Certainly the Creator God can determine how time will flip through our online calendars. This incredible God carefully plans each day of our lives. Can he not also decide how long each day will be?

This beyond-the-scope-of-science God hung Jupiter in its particular orbit and designed rings around Saturn. If he can work in the vastness of space, he can also tweak the hours of our work days.

This loving God touches a baby’s cheek in the womb and imprints a dimple. This artistic God paints the tail of a blue jay with onyx black, azure blue and pale gray contrasts, then changes his divine palette to include the crimson and taupe of cardinals.

Surely this amazing God can tweak the revolutions of the earth so that time speeds up.

But why would God project a new way to manage time?

For the sake of his children. To protect those he loves. To help us endure when we don’t think we can stand one more day in this evil world.


To offer us hope.


Admittedly, I am homesick for heaven. I miss my dad and other saints who have finished their timelines and flown home.

Often I am discouraged by the sadness of so many lives and the suffering of countless people. The nightly news can pierce my heart. I keep a Kleenex box beside the television.

But I try to be patient because I know God has a plan and he waits for those who currently ignore him. He wants them to share in heaven, too.

Occasionally I hear the whisper of angels’ wings or the hum of a worship song unique to the heavenlies and I wonder – how close are we?

Maybe tomorrow. Or maybe in the blink of an eye – now!

And maybe God really is tweaking time because he’s anxious to hold us in his arms and cry, “Oh my sweet child – welcome home!”

©2016 RJ Thesman – Author of the Reverend G books http://amzn.to/1rXlCyh

How to Find Hope in Dandelions

dandelions on handThey raise their little heads above the sprigs of grass. At first, I am cheered by the bright yellow dots in my yard. “It will soon be time for the garden,” I tell the cat. Yes, I talk to my cat.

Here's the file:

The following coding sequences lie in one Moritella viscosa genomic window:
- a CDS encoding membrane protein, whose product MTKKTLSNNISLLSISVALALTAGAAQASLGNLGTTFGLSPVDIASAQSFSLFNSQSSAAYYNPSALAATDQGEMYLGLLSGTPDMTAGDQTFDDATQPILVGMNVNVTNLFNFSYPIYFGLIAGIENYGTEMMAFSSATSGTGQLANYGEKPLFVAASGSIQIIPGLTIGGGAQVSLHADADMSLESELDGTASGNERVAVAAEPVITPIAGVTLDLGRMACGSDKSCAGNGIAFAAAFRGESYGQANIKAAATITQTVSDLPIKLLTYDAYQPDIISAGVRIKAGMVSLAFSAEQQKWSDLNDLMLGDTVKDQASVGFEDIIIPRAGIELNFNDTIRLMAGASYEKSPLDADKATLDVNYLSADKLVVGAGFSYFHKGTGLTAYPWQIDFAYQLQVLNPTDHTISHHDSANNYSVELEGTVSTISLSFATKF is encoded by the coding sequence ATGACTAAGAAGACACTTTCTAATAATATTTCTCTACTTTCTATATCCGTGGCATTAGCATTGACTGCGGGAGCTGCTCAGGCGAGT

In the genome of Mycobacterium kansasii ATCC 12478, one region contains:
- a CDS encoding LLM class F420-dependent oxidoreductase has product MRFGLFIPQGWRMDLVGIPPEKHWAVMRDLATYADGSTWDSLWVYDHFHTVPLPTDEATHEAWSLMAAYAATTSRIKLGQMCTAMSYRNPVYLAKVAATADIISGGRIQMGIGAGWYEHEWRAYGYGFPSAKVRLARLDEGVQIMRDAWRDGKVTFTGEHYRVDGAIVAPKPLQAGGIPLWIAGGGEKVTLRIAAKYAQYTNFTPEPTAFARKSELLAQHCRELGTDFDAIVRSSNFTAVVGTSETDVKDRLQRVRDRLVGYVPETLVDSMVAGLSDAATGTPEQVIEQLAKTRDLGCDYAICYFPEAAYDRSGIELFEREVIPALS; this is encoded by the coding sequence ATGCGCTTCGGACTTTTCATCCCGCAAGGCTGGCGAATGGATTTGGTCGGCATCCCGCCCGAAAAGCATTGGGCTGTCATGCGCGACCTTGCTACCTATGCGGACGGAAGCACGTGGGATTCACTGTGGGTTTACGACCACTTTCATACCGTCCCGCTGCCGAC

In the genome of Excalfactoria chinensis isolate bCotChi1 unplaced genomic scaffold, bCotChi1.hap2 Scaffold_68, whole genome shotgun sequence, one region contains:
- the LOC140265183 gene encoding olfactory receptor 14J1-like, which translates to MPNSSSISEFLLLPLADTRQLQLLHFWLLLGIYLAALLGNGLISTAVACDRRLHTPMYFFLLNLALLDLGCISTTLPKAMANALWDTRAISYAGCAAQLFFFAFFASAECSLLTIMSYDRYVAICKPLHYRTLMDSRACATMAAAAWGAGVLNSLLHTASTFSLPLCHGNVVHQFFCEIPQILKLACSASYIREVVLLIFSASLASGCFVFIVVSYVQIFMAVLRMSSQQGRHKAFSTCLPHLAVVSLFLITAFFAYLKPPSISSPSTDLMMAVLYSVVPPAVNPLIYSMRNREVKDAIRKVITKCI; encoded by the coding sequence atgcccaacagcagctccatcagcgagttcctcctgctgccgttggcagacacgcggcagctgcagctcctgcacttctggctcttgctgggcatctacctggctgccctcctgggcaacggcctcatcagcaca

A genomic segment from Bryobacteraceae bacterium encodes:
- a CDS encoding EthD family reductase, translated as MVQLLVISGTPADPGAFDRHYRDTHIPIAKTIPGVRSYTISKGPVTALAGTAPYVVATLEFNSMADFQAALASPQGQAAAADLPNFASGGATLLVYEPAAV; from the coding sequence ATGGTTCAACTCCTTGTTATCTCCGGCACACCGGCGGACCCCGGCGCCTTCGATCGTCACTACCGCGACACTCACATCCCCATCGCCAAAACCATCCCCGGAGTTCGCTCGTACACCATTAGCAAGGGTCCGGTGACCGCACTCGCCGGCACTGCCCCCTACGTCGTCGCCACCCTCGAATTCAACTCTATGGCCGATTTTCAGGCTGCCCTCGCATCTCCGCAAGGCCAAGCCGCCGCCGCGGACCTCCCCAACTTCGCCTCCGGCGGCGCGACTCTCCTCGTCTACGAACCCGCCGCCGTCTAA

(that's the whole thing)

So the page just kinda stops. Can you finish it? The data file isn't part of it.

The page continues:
But by the time they lose their sunshiny tops and begin to climb higher, then sprout white seeds that blow all over creation, I am no longer thrilled to see them.

However, I am always amazed how dandelions persevere through every winter and reappear in my yard. Even though I dig them out each spring, they ride the wings of the wind and once again mess up my plans for a weedless garden.

Weeds are plants out of place. Dandelions are out of place among my peas, green beans and clematis.


But these same weeds have caused me to reflect on the spiritual lessons God sends through creation.


Perseverance: No matter how many times I dig them out and throw away their roots, dandelions reappear. They have conquered my garden space in spite of toxic chemicals, sharp mower blades and a shovel full of dirt. No amount of mulch deters their upward journey as they poke through the cypress sticks or pop up next to the hyacinth.

“Howdy!” they scream. “Here we are again!”

I would like to have that same character trait so that no matter who hurts me or what weapon is used against me, I continue my journey toward the Light.

Location:  Dandelions sprout anywhere and everywhere – between sidewalk cracks, in the middle of rocky landscapes and cuddled next to strawberry blossoms.

My hope is to be an encouragement no matter where I am – seated on the church pew, waiting in the long line for meds in Wal-Mart or sweating out stress in the workplace.